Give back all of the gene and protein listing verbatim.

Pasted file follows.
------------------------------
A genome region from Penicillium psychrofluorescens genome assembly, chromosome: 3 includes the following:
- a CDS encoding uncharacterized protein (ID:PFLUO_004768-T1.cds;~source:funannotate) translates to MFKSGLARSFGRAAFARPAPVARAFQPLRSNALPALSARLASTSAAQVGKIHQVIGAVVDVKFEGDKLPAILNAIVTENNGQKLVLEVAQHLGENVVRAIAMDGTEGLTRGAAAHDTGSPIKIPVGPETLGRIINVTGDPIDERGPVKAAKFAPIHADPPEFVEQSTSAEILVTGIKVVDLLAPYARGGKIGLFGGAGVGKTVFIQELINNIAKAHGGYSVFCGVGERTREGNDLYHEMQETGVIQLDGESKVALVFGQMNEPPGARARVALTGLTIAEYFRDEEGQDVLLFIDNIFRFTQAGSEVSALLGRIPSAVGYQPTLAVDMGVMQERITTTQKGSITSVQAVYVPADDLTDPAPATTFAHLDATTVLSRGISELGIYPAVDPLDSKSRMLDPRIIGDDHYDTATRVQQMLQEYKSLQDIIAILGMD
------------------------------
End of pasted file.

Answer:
A genome region from Penicillium psychrofluorescens genome assembly, chromosome: 3 includes the following:
- a CDS encoding uncharacterized protein (ID:PFLUO_004768-T1.cds;~source:funannotate) translates to MFKSGLARSFGRAAFARPAPVARAFQPLRSNALPALSARLASTSAAQVGKIHQVIGAVVDVKFEGDKLPAILNAIVTENNGQKLVLEVAQHLGENVVRAIAMDGTEGLTRGAAAHDTGSPIKIPVGPETLGRIINVTGDPIDERGPVKAAKFAPIHADPPEFVEQSTSAEILVTGIKVVDLLAPYARGGKIGLFGGAGVGKTVFIQELINNIAKAHGGYSVFCGVGERTREGNDLYHEMQETGVIQLDGESKVALVFGQMNEPPGARARVALTGLTIAEYFRDEEGQDVLLFIDNIFRFTQAGSEVSALLGRIPSAVGYQPTLAVDMGVMQERITTTQKGSITSVQAVYVPADDLTDPAPATTFAHLDATTVLSRGISELGIYPAVDPLDSKSRMLDPRIIGDDHYDTATRVQQMLQEYKSLQDIIAILGMD